continued from This American Girl in Morocco: Part I, The Ascent
We quickly learned that directions come at a price in Morocco.
Alone on the edge of a mountain, after hauling our luggage off of the local bus, the five of us crammed into a taxi en route to Chefchaoeun.
I hadn’t squeezed that tightly into a vehicle since my early high school days when one friend was unlucky enough to have a driver’s license and the rest of us reaped the benefits.
When we reached the city walls we followed our guide like exhausted sheep into the medina. We had no idea how to navigate this tangled walled city and our requests to discover it alone were adamantly dismissed.
Chefchaoeun seemed worlds away from bustling Tangier.
I felt as though I had defied gravity, walking across the floor of a swimming pool, swallowed by the blue walls around me. Everything seemed slower. Quieter. Softer. Like moving through water.
Children approached me speaking French; as shy as they were eager. Goats perched in trees while feral cats made alleyways their homes. Narrow paths and stairs forbid cars from entry.
At Hostel Souika we were greeted in English, a welcome reprieve for me and the Germans who had struggled through Spanish all morning, relying heavily on our Mexican counterparts. Moroccan was a language none of us tried to attempt.
I climbed the stairs to the terrace, to what appeared to be a dreamy hippie drug pad with mattresses piled on tiled floors made private by colorful hanging tapestries. The view of crumbling blue rooftops nestled in the arid mountain range was stunning.
I left Spain in search of adventure, and in that moment, more visually stimulated than I had been in ages, I knew I found the place. In the following weeks I would enter positions more thrilling than I had planned for: in the path of a knife wielding child, lost at night in the souks surrounded by dead animal heads, haggling with poker faced rug kings in Fez, stranded in a bus station on the outskirts of Marrakech, and on the back of a camel in the Sahara desert.
In the lobby our guide and the hostel manager began passionately conversing in Moroccan. Neither man had eaten since the night before, and both were likely suffering from dehydration and nicotine withdrawal. The interaction rapidly became aggressive.
Our guide demanded payment from the manager, who refused on account that I already had a reservation. Words became shouts, shouts became shoves, fists flew, and two large Moroccans threw our guide outside.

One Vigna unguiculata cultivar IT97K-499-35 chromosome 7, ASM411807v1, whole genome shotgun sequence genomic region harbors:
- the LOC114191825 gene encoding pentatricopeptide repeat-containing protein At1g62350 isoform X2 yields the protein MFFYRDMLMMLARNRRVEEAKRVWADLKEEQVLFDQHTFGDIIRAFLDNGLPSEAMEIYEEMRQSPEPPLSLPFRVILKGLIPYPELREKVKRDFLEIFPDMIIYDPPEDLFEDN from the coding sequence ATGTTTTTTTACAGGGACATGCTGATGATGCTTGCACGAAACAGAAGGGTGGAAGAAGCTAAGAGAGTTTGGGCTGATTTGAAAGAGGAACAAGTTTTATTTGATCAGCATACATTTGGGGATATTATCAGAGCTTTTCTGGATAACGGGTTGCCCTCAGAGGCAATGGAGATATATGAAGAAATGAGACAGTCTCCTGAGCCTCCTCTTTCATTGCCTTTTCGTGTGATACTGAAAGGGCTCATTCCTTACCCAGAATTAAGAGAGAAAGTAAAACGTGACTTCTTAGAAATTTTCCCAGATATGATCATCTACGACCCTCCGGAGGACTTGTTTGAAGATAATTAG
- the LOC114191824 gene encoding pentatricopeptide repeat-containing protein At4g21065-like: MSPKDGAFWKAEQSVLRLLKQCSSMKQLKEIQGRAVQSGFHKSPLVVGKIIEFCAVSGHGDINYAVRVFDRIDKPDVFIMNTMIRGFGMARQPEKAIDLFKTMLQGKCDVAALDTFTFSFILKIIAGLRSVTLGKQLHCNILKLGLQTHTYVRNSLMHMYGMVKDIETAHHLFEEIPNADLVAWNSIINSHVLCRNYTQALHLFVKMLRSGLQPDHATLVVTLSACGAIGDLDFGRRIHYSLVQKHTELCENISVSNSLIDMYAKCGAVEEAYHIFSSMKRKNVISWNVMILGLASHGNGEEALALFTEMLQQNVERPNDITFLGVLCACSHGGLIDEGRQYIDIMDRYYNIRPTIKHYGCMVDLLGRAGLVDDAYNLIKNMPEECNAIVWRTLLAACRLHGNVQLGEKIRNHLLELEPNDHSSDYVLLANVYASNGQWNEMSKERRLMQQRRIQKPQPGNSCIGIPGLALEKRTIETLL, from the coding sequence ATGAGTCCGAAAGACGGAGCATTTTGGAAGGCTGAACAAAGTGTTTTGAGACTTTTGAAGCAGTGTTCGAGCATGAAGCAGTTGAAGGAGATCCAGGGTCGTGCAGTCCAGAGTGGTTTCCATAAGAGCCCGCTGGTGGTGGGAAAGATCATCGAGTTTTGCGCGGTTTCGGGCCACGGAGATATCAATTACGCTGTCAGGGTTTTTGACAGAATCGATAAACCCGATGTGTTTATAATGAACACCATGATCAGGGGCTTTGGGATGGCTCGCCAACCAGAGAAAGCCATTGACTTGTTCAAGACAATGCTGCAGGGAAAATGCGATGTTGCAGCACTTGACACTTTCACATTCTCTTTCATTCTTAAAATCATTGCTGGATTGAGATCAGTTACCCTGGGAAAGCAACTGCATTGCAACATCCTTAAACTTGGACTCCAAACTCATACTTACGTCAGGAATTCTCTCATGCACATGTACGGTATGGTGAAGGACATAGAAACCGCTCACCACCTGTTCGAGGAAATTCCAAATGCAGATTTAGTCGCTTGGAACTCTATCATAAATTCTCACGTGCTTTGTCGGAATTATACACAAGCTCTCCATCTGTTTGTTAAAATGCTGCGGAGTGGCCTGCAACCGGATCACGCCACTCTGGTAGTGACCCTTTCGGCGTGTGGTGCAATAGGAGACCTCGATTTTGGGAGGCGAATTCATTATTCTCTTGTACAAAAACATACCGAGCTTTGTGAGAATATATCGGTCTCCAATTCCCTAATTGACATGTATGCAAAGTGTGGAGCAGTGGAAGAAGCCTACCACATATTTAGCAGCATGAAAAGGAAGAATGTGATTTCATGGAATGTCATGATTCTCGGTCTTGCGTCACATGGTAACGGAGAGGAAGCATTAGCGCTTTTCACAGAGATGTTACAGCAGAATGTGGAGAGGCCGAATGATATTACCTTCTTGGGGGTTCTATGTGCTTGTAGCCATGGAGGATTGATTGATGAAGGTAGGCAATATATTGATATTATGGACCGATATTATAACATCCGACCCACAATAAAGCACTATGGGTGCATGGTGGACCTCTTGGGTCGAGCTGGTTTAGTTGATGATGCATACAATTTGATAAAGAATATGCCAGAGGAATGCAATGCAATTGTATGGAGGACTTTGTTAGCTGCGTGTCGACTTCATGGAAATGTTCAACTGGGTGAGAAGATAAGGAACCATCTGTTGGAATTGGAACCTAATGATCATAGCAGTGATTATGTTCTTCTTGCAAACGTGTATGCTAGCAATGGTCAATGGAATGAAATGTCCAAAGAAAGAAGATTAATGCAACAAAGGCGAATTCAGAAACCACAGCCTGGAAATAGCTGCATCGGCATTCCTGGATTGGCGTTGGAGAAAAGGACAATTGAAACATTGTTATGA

The conflict appeared to be resolved until our guide began demanding we compensate him outside the hostel. He angrily haggled with the boys who had no intention of backing down.
In the process we became enemies with our guide, two passersby, and the next-door vendor.
Finally we paid the fifty dirhams. Resisting out of principle seemed more costly. Not to mention, our guide did in fact provide a service. In my culture directions were free, and certainly never forced upon me, but I was willing to open my mind to a different standard.
It became apparent that we were a magnet for tour guides of this sort, and had difficulty walking anywhere without being offered “directions” or drugs. We actually began hiding or changing direction to avoid the uncomfortable exchange of being taken somewhere we planned to discover on our own for exorbitant rates. In retrospect firm boundaries would have fared better than feigned politeness.
I watched in wonder as vendors slathered on saccharine sweet compliments then shouted insults when a sale wasn’t made. All I could do was shake my head when men depriving themselves of water in the name of God were selling drugs. Perhaps I had already been exposed to the same contradictions in my own culture, and they were simply more overt in Morocco where people appeared to embrace expression over repression and aggression over passivity. At least I always knew where I stood, even if that position changed often.
As I tried to view each interaction with sensitivity, I imagined how my Moroccan brother in law, who is as opinionated as he is polite, would respond.
The boys did not let it go so easily. Both Germans wished they were still in Spain. When “Mexico City” angrily complained about being constantly hassled, I remembered how many trinkets, sweets, and massages I had turned down when attempting to relax on a beach in the Yucatan.
Perhaps as the token gringo I was accustomed to the dark side of traveling in a developing country. When my appearance immediately gives me away as a foreigner, the opportunistic few always come knocking. My own politeness has placed me in unfavorable positions more than a few times abroad.
As a woman I could sympathetically decline and be regarded a lady, whereas my male escorts were incessantly bothered and occasionally insulted.
I realized that surviving as a tourist in Morocco meant striking the delicate balance between feeding a salesman’s ego while engaging with him long enough to not offend, and having the self-assurance and boundaries to not be taken advantage of.
Hustlers aside, Chefchaoeun proved to be absolutely beautiful in every sense of the word and we spent the afternoon simply marveling.
Walls, houses, and streets painted every shade of blue on the spectrum.
Doors and steps ingeniously decorated.
Gorgeous leather bags in all shapes and sizes for sale on street corners.
Brightly colored powders for paints popped against the blue backdrop.
It was a visual delight.
In fact it was more than I had imagined.
I left Spain alone and uncertain. I found myself in Morocco with four allies, eager for whatever came next.
Soon I was in the midst of another adventure, a small child throwing knives in my path.
to be continued…